Control Valve

Control Valve junctions are always internal to the system, with two connecting pipes. This junction type allows modeling of valves that offer special pressure or flow control characteristics at a location in the pipe system.

The Control Valve Properties window follows the first of the two basic Properties window formats, displaying the connecting pipes in a fixed format. The Control Valve junction does not have an explicit flow direction, but adopts a flow direction from the connecting pipes.

Control Valve Types

You can model four types of control valves: Pressure Reducing Valves (PRVs), Pressure Sustaining Valves (PSVs), Flow Control Valves (FCVs), and Pressure Drop Control Valves (PDCVs). Loss information for a control valve is not required, because control valves are dynamic devices that change their geometry in response to the pipe system behavior. The loss that results is that required to maintain the control parameter. You can, however, specify the full open loss. This is the loss that will occur should the valve fail to a full open state.

  • A PRV is a device that controls the pressure in a pipe system. The PRV maintains a constant control pressure downstream of the junction as long as the upstream pressure exceeds the control pressure. If the upstream pressure is lower than the control pressure, the ability to control pressure is lost.

  • A PSV is similar to a PRV in that it controls pressure in a pipe system. While the PRV maintains a constant downstream pressure, the PSV maintains a constant upstream pressure. If the downstream pressure rises higher than the control pressure, the ability to control pressure is lost.

  • An FCV is a device that maintains a constant flow rate in a pipe system. By setting the junction to an FCV type and entering a flow rate, the junction will limit the flow through the connecting pipes to be equal to the control flow rate. The FCV can lose its ability to control flow when the pressure drop across it becomes zero or backward flow begins.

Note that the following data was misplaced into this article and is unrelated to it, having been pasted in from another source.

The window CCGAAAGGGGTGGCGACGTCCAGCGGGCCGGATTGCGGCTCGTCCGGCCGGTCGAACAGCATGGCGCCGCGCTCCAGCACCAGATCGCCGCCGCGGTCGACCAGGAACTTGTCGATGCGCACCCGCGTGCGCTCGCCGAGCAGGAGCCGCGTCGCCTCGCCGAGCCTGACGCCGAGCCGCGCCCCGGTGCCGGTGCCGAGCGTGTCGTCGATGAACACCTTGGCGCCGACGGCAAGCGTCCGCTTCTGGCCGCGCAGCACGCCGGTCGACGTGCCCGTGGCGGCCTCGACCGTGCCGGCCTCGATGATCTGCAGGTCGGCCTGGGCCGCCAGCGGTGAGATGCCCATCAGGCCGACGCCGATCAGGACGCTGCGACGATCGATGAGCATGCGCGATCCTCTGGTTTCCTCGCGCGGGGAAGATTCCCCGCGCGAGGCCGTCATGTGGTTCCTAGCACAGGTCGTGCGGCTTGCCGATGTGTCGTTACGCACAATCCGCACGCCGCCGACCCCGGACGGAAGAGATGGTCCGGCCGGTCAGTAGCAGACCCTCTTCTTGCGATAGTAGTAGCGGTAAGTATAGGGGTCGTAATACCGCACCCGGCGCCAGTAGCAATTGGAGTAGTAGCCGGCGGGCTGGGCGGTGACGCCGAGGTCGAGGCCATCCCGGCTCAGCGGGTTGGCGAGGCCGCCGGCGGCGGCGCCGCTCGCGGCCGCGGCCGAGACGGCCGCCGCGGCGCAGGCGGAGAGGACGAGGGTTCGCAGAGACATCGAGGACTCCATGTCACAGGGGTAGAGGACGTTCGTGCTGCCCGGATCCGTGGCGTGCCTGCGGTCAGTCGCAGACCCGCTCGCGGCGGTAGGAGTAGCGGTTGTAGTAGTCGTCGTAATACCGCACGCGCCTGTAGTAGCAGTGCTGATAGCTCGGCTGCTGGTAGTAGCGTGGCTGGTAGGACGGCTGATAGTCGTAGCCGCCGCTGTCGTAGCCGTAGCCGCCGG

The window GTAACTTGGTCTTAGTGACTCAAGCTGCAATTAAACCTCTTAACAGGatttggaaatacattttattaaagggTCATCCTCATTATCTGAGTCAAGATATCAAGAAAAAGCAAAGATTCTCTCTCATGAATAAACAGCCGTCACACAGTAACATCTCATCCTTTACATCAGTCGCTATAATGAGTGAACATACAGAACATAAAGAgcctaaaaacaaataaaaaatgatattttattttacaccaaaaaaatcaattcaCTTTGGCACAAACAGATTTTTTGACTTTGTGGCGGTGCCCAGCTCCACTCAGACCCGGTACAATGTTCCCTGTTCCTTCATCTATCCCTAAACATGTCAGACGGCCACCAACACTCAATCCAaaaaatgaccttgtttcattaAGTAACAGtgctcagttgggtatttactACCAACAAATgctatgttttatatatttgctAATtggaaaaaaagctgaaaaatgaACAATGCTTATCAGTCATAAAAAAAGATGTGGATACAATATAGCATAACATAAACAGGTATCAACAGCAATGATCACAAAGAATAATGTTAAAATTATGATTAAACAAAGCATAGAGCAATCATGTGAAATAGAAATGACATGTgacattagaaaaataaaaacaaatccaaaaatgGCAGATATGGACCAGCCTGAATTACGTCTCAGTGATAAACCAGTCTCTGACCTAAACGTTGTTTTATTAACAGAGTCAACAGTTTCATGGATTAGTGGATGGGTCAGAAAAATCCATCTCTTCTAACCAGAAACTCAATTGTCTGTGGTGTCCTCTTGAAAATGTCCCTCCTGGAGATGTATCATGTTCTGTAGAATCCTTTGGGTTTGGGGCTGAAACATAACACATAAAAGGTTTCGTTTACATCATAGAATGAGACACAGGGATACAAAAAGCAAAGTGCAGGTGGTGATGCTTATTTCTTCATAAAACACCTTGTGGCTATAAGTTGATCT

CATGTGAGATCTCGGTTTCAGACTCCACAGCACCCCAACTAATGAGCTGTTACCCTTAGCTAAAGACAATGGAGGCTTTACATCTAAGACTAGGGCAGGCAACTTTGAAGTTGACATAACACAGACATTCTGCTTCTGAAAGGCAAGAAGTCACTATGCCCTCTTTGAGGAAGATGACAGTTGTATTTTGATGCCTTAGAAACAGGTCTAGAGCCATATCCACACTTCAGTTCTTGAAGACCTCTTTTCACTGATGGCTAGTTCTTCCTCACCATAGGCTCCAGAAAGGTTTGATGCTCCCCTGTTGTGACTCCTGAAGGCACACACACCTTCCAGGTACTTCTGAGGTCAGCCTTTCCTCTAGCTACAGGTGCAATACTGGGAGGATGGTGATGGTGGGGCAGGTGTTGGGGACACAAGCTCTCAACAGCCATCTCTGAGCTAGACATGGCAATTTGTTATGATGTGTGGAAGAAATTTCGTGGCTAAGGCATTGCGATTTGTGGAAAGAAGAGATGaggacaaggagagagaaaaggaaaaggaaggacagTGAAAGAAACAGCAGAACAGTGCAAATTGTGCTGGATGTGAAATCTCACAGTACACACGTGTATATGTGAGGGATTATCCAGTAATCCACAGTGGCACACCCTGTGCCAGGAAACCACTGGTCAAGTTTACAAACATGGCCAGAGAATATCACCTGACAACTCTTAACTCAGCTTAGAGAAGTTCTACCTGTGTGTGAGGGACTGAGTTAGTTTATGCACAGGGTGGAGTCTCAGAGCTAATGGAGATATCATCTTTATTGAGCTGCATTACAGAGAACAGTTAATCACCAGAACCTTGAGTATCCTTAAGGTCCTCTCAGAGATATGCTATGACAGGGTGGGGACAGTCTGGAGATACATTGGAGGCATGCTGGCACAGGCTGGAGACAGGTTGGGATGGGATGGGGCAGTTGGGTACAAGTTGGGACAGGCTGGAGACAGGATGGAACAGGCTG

• A PDCV is a device that maintains a constant (stagnation) pressure drop. For this option, the valve is never allowed to not meet its setpoint. An indicator that an unrealistic pressure drop has been demanded is a failure to obtain a converged solution.

PRV/PSV Static vs. Stagnation Pressure

The control pressure for a PRV or PSV can be either static or stagnation. The default selection is static, as this is the most frequent application in industry.

Action If Setpoint Not Achievable

  • Always Control (Never Fail) - It is possible that a control valve cannot achieve a given set point. By default this option is on - to change this, uncheck the box and click Set as Default. For additional information, see Control Valve Setpoint Not Achievable.

  • Use Default Actions - The behavior of the control valve when it cannot meet its setpoint can be modified by unchecking this option. The default behaviors represent the normal behaviors for the standard valve types.

Special Conditions

Control valves have two special conditions. To open fully and not control, or to close.

Open Percentage Table

The Optional tab allows data to be entered for special control valve characteristics. Specifically, the valve Cv/Kv, xt, and Flow Area can be specified vs. the Open Percentage of the valve. This data does not affect AFT Arrow’s flow solution, but will affect the reported Cv/Kv. The Valve Summary (in the Output window) always displays the valve Cv, and if data is specified for open percentage and flow area it will also display open percentage and flow area at the operating point.

If open percentage data is not specified, then a Cv/Kv value will be estimated for the control valve.


(XTS Module Only) On the Transient tab, a control setpoint transient can be entered. For more information on transient data, including event transients, see Junction Transient Data.

Related Blogs

Get in Control with Control Valves